When I chose the name “Firehorse”, it’s fair to say that I agonised far too much over my choice. Ironically, I knew from the very start that it really was the only name that resonated with me at all and yet I procrastinated for weeks, unable to quite take the plunge.
So why all the indecision? The word ‘Firehorse” can be so very emotive – just try saying it to yourself and you’ll see what I mean. A short Google search unearths everything from confronting images of horses galloping through flames to to the fire horses of Chinese astrology – an uneasy balance of courage, strength and creativity mixed with the possibility of outspoken destructiveness, especially (and somewhat unfairly) in women.
So I weighed all this up when I chose the name and, in the end, spent far too long dwelling on what everyone else might think of it instead of trusting the name that was etched in my heart.
I lived with my own fire horses, Walker and Jaffa, (pictured above) through one of the most challenging times of our lives – the Victorian “Black Saturday” bushfires of 2009. On that impossible, out of control day I remember standing on the front decking of my burning house, catching glimpses of my terrified horses galloping though flames and smoke, knowing hopelessly that I could do nothing in that moment to help them. It was one of the most powerless moments in my life.
Somehow we survived it all and in the aftermath I travelled the path to recovery with them both. Courage and resilience were constantly on display, as was a certain playfulness, once the first awful weeks were over and some safe routines had been established. My horses rarely dwelt on the past but lived, mindfully, in the right now. As I watched them through this time, I came to realise that while the fire had marked us with its sooty fingers forever, it had also opened up a whole new range of possibilities. If our old life had been burnt to the ground, what could we now do with our new and as yet “unlived” life?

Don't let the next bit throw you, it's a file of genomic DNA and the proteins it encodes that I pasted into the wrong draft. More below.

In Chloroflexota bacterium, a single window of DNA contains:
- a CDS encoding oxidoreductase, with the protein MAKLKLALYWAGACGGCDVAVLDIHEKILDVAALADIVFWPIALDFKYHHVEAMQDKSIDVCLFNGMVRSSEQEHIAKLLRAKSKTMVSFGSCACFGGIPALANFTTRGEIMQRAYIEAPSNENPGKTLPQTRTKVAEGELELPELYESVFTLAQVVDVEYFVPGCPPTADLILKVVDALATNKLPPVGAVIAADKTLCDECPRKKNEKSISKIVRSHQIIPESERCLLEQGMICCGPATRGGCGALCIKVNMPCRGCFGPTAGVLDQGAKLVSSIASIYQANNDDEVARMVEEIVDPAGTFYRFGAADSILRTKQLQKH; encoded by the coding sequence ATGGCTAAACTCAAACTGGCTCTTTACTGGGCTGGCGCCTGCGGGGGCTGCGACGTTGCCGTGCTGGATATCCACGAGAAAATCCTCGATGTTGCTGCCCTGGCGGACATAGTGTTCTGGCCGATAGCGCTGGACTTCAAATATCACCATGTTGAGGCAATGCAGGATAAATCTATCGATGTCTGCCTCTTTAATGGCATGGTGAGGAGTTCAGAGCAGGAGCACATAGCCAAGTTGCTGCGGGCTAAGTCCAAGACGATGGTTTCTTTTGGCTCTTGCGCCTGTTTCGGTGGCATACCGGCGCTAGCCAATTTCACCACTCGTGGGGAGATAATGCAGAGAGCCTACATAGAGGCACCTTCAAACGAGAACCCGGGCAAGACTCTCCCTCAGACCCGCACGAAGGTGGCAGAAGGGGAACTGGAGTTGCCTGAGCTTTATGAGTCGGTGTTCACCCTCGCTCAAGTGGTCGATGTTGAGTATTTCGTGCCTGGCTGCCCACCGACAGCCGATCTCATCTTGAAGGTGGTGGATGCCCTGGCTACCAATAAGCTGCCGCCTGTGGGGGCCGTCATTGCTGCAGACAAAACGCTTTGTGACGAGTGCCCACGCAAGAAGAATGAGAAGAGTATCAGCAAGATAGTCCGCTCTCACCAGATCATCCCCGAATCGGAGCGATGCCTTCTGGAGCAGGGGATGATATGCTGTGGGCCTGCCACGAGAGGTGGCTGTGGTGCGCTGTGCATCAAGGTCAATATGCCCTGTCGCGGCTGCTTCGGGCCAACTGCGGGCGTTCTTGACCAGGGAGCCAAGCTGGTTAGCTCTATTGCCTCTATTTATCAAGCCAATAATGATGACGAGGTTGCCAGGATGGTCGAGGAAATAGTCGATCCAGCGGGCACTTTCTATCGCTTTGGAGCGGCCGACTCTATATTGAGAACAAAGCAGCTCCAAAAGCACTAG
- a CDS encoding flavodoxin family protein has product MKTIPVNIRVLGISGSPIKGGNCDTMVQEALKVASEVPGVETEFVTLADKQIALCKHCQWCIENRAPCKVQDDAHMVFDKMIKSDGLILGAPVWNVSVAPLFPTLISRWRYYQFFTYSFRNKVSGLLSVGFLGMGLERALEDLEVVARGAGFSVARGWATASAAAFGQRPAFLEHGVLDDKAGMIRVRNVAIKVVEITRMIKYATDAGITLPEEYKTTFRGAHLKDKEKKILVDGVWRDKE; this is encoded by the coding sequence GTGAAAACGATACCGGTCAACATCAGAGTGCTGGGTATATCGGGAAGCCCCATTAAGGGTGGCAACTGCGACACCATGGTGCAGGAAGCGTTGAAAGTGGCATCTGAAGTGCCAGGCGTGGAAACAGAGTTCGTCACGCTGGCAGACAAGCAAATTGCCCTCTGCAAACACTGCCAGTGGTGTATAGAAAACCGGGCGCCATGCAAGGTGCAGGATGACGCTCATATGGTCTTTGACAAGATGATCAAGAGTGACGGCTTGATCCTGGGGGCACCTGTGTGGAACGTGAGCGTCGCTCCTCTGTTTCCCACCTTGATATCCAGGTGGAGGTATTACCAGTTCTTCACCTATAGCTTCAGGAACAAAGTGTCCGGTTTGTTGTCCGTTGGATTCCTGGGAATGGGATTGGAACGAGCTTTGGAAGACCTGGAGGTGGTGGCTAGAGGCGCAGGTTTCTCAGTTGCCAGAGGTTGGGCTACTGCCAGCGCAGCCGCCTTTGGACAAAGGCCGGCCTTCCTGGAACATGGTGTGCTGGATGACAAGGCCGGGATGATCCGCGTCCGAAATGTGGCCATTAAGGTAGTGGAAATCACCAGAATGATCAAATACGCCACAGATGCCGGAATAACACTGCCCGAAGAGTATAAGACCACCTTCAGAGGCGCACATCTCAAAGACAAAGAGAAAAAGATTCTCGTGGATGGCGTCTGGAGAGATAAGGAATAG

And so the fire moved us all eventually to a new place and a new life. And once we were settled again, more transformations unfolded. For me? A book written and published, speaking engagements, a partner in life and a whole new circle of friends. And for my fire horses? A grassy sanctuary, an undemanding life, new herd members and finally some success in channelling me into the work they had always intended for me – helping humans with horses as partners.
So my experiences have taught me that while I should be wary of big fires, there’s no need to be frightened of fire horses. They can be challenging – at any given moment they reflect back to you the truth of yourself, whether you are conscious of it or not – but they also consistently and lovingly point out what you really need to know about yourself and patiently wait for you to catch on. This is the path of evolving awareness and while it can be confronting and uncomfortable. it can also be transformational – it can literally change your life.
In 2011, one of my original fire horses, Jaffa, passed on to the next big adventure. He left me whole lot wiser than I was and together with his lifelong pal Walker and the new herd members, able to move into the next phase of my life and help others with their own transformations.